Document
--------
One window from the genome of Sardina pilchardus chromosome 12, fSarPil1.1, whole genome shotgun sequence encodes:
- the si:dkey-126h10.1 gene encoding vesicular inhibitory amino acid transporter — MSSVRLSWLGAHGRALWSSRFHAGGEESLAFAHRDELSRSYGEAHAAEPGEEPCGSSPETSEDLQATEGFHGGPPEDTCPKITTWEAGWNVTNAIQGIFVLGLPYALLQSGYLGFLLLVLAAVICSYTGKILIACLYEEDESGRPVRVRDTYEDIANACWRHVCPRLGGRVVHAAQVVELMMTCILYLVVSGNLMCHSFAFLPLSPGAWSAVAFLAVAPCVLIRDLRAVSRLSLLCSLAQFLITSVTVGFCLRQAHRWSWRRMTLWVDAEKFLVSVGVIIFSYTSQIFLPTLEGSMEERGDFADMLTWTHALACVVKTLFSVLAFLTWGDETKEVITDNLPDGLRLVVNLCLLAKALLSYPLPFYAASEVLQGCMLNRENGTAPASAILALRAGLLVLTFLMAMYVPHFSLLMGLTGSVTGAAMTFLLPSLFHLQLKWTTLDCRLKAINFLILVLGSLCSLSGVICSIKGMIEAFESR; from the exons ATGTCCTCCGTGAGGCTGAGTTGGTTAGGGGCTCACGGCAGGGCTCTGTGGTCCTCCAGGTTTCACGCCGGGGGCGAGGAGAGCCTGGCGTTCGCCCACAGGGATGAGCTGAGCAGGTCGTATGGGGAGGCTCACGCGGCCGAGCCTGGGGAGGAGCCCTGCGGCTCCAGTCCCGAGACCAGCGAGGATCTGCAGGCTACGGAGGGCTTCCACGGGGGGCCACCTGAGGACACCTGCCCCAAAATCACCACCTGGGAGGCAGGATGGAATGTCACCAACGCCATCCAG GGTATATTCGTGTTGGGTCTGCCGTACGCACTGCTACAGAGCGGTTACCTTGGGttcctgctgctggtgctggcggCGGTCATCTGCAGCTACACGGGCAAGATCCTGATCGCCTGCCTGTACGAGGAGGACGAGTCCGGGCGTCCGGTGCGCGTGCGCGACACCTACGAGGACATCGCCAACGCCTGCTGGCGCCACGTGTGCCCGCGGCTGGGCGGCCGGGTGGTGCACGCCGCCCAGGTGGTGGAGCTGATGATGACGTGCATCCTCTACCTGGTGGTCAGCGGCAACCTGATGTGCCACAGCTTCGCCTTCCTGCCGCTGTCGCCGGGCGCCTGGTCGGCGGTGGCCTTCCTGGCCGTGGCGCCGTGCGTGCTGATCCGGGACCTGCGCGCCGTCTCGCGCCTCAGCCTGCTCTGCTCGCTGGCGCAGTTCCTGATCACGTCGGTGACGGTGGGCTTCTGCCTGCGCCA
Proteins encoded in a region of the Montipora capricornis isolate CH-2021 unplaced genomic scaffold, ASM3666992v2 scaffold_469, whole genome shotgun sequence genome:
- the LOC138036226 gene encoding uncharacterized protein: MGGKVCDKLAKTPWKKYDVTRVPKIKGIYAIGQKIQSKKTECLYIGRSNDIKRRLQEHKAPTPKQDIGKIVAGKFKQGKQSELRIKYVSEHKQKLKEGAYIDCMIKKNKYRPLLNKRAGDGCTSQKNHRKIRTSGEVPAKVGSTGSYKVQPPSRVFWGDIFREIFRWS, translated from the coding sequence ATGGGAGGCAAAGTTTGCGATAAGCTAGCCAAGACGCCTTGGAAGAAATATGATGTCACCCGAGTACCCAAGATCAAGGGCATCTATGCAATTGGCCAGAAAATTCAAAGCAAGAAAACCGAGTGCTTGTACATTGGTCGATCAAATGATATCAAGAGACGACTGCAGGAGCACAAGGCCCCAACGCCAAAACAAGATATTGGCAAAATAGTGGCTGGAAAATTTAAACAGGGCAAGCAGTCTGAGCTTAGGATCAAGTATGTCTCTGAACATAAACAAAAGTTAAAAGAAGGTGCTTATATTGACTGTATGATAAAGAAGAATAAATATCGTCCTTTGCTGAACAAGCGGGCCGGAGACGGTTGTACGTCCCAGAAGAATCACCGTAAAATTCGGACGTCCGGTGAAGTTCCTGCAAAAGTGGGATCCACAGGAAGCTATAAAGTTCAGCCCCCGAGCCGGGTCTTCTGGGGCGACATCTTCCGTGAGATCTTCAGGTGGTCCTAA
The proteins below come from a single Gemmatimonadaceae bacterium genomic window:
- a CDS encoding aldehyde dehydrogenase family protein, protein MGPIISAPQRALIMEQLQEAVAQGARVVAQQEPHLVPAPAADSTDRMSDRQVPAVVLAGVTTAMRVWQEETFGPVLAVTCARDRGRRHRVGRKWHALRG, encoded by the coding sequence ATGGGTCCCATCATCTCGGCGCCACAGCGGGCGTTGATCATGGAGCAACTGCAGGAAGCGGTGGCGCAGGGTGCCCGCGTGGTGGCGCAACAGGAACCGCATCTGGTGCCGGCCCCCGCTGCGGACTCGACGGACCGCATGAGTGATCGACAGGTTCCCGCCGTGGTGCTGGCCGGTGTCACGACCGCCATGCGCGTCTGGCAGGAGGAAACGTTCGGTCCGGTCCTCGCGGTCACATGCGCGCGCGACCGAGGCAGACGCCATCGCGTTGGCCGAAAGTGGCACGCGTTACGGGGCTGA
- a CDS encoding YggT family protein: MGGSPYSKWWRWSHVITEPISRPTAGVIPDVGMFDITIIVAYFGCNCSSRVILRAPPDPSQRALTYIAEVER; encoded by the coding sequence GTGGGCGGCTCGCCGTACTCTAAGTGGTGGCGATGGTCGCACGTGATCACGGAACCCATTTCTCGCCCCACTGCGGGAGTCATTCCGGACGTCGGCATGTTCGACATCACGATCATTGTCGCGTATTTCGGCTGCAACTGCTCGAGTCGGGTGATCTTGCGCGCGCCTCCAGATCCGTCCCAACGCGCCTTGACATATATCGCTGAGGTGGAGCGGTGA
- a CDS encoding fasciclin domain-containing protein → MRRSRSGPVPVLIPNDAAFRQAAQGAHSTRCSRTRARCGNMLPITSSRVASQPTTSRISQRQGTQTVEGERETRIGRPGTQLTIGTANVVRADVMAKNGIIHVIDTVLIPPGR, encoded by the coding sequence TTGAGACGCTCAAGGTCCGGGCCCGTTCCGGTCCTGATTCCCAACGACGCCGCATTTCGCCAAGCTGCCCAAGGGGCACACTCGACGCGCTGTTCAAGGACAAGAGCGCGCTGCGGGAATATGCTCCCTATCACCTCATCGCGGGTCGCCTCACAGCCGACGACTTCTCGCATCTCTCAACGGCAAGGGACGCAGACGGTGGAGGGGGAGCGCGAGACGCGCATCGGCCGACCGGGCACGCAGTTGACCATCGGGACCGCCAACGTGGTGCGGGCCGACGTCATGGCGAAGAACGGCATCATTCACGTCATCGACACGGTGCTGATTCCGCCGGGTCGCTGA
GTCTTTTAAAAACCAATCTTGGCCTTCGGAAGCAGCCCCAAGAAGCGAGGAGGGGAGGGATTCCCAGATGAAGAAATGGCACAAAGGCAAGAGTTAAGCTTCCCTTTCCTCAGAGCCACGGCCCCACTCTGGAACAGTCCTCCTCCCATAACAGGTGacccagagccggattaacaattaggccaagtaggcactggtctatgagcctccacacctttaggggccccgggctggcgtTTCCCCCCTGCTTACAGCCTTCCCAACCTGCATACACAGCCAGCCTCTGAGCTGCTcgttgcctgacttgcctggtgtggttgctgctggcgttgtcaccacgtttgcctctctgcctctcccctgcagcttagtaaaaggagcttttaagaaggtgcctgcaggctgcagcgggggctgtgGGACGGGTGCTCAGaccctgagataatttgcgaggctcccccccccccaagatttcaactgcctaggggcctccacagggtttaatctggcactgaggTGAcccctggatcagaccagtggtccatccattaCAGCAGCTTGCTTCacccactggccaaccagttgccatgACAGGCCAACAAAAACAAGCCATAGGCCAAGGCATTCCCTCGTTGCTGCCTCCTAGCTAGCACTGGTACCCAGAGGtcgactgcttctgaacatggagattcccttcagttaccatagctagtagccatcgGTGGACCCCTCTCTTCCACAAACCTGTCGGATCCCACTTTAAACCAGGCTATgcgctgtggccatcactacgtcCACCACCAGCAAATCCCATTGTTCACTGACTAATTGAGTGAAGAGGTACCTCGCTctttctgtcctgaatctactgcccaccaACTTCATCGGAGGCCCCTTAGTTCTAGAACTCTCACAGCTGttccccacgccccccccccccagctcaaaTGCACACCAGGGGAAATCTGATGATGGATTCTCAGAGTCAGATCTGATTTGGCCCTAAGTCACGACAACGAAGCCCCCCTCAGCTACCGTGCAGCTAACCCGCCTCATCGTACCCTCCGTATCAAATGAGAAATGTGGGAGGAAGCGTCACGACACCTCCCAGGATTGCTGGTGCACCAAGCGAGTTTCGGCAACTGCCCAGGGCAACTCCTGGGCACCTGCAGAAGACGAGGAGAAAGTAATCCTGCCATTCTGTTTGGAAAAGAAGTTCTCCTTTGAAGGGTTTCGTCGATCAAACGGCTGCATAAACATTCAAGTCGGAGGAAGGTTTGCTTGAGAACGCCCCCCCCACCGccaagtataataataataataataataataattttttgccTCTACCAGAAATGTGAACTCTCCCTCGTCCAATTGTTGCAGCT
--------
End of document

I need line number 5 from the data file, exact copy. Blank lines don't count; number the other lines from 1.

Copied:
The proteins below come from a single Gemmatimonadaceae bacterium genomic window: